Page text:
The Proust Questionnaire from Dmetri Kakmi and…da da…Julia Leigh’s Sleeping Beauty

My pal Dmetri Kakmi, he of the fine memoir Motherland blogs here at Corporate Cannibal..

He regularly asks his writer friends to take part in the Proust Questionnaire and now he’s asked me. If I sound like Pollyanna that is because I am Pollyanna.

Which brings me to Julia Leigh’s Sleeping Beauty. Pollyanna it aint. I don’t know what it is, actually, only what it is not. It is not brave or erotic or haunting or a dark fairytale. I was hoping for Belle du Jour or some suggestion of that peculiarly European vision of sexuality as something hidden, compelling, beautiful.

While there are moments of beauty in the film (visual beauty I mean, in that some scenes are beautifully composed, like paintings). Its palette is dark, sombre, the opposite of sunshine, recasting the light of Sydney into the light of Europe.

While one can admire Leigh’s desire to bring a new eye to Australia, to disturb and twist and rearrange the minds which can only see it as a place of beaches and sun and outback, her attempt to graft a European sensibility onto an Australian sensibility is woefully misjudged.

It’s a long time since I’ve seen such a laughably bad movie. I stayed in my seat because I couldn’t believe it was so bad, and in my Pollyanna way I was really sure it was going to redeem itself. When it ended I was spitting chips and demanded my money back (Palace Cinemas assures its members we can do that — but the trick is that you need to leave within the first half hour of the movie).

Why did this tale of the emperor’s new clothes arouse such strong feelings in me? Partly because this movie represents everything risible about certain strands in contemporary culture, and what is rewarded. Am I supposed to be shocked that men hate women? Of the sight of old flesh pressed up against new? If I had to say what I think this film is about, I’d say it is about death. Yet it remains curiously removed from its subject, a series of beautiful ideas or images or visions that have failed entirely to form the necessary transfiguring act to turn them into art.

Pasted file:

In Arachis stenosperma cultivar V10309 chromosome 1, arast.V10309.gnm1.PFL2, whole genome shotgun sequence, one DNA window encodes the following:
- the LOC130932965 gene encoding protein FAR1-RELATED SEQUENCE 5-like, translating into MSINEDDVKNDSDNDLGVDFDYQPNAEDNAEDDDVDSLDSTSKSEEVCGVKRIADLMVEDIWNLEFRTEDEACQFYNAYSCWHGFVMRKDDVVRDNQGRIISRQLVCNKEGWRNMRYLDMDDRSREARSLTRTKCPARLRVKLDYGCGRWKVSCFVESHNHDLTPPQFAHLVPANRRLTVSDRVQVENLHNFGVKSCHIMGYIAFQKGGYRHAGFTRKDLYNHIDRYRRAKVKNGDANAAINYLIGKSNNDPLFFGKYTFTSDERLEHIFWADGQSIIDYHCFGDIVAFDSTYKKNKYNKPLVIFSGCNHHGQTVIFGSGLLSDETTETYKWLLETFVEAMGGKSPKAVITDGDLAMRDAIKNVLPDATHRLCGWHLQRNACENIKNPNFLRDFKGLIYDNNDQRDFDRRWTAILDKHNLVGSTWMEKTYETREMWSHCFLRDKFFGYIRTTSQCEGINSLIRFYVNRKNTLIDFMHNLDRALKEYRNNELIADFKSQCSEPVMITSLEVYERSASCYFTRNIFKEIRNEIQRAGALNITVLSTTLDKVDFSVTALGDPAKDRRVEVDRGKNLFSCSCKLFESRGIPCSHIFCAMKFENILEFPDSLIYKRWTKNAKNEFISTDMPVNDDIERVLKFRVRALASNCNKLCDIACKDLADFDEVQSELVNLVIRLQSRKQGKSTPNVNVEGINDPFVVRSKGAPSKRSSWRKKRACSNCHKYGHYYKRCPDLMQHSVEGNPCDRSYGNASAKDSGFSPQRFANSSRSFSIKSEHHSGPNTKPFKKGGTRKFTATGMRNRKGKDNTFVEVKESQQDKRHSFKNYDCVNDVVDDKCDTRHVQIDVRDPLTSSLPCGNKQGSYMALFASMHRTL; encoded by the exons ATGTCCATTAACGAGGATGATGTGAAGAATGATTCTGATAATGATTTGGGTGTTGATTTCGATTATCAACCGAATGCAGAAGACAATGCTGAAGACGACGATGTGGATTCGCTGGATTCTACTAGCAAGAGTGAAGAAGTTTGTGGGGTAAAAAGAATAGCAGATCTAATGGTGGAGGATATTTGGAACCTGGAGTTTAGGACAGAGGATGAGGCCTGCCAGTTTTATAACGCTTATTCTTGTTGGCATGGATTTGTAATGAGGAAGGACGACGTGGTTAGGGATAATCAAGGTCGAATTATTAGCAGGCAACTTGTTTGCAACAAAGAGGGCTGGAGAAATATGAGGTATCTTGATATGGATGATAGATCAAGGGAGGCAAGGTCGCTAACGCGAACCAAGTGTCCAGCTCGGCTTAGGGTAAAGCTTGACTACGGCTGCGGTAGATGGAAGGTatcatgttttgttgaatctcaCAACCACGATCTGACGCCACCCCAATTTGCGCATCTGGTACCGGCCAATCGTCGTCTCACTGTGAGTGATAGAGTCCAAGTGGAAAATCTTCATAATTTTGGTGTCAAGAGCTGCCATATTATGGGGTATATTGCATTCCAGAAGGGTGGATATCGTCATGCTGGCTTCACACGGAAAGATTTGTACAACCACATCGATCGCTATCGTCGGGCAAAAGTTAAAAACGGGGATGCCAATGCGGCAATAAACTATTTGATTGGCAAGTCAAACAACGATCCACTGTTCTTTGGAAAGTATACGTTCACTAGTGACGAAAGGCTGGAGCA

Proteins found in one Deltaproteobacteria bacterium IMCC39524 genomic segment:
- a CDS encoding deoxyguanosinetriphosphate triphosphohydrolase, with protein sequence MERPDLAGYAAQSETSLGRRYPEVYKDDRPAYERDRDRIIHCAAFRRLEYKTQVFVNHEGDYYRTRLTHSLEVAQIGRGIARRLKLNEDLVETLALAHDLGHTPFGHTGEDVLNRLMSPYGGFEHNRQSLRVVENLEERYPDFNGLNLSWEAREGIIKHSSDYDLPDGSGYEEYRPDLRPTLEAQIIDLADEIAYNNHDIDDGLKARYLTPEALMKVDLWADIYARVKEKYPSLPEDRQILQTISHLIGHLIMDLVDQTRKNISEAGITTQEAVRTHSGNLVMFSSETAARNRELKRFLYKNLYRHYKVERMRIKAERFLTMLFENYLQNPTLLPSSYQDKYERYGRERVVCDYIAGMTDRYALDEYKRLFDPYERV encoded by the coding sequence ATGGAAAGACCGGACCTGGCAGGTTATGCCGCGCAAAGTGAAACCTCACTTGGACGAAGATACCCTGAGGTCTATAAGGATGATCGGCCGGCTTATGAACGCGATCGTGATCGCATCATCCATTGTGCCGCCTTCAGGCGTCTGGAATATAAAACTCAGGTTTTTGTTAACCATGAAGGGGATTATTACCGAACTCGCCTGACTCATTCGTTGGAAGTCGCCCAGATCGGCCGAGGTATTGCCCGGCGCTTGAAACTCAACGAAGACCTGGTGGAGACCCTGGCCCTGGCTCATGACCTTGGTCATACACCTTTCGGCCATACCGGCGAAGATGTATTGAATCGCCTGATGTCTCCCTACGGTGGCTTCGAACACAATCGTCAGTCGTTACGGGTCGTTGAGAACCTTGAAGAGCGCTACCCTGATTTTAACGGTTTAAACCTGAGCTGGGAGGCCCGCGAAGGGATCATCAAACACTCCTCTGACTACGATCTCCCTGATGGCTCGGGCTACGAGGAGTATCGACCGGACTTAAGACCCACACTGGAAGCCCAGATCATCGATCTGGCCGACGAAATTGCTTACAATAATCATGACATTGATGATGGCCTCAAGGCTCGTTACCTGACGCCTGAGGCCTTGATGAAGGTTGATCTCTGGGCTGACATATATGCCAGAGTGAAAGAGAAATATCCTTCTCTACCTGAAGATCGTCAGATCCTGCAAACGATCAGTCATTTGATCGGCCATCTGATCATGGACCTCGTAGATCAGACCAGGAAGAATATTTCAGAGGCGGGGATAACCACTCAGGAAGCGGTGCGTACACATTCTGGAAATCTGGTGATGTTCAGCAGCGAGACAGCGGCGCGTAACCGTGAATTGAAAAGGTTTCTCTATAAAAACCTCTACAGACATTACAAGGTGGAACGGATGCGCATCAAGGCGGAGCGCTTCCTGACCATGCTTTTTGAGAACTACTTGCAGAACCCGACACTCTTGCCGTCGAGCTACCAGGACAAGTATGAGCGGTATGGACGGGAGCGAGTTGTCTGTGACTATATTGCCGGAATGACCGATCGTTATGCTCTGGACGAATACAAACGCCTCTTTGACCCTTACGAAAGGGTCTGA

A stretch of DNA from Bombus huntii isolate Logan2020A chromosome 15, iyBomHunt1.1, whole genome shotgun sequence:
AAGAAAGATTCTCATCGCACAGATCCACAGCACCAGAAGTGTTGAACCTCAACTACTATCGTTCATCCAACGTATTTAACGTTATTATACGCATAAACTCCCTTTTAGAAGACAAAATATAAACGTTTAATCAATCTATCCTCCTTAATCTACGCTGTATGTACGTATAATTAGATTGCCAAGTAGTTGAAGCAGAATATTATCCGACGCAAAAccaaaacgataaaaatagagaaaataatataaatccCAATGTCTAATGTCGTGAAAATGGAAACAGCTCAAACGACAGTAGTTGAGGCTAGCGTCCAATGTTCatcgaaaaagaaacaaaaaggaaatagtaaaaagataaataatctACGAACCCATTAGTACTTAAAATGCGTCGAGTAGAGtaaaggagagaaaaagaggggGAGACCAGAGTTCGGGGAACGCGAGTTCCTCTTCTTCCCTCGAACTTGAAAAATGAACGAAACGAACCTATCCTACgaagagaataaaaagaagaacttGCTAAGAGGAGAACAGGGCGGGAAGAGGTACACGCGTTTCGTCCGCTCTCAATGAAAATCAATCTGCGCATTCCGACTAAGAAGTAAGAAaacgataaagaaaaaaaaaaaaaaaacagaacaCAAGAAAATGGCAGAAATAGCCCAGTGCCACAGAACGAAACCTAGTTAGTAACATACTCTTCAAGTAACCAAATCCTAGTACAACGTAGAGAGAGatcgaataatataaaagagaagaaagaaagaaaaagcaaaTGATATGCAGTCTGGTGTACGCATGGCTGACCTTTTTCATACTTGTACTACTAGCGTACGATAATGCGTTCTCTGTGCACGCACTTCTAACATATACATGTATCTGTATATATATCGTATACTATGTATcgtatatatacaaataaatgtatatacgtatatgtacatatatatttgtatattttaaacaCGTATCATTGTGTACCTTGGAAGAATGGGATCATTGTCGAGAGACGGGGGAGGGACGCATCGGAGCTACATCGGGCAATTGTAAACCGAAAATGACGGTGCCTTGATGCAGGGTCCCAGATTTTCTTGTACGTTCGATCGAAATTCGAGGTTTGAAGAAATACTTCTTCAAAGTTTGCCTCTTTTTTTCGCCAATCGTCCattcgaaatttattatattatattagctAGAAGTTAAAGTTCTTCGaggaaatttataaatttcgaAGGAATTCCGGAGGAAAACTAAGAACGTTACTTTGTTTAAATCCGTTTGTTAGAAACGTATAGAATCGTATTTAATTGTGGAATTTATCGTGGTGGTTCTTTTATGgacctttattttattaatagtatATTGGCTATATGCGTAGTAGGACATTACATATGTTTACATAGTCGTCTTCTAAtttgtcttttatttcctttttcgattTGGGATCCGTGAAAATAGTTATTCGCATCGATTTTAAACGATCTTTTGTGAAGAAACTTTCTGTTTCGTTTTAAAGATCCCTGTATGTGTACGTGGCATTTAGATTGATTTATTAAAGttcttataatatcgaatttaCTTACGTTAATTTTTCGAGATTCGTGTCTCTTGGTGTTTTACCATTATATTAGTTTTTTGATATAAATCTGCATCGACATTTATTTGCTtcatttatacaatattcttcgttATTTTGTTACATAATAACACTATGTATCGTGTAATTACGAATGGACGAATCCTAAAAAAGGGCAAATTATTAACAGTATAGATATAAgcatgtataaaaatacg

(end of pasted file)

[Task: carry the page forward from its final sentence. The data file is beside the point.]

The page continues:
This morning as I walked in the sunshine I thought about what I need from art, whether it is a film or a book or a painting. To me the whole business of art is about revealing life, showing as it were the inside lip of existence. I don’t require dun-coloured realism, I am very happy with the beautiful metaphor. I want the big reach, the long eye, that shaken up feeling.

Co-incidentally this week I interviewed for Qweekend the extraordinary artist William Robinson. Robinson is 75, and he lost two of his children early, and he brings to his paintings his whole life. He brings something authentic, some quality of suffering, and of a willingness to look into the eye of suffering to see what he might bring out the other side.

That’s what I want: authentic, found things, beauty, pain, the whole catastrophe. Julia Leigh’s film was championed by Jane Campion, who it seems to me always brings those things to her films. In just one shot alone, say the opening scence of her hugely under-rated film In The Cut Campion manages to eclipse anything Leigh has achieved in her whole film.

Who is the main character in Leigh’s film? If we don’t know who she is, we can’t possibly know what the film is either. I found it boring, pretentious, laughably silly, but I really couldn’t tell you what it was about.

I was still spitting chips when a fan of the film said she found it really interesting. I may be wrong, but I think she felt a little sorry for me, for not being sophisticated or intelligent enough or well-versed enough in European cinema to appreciate it.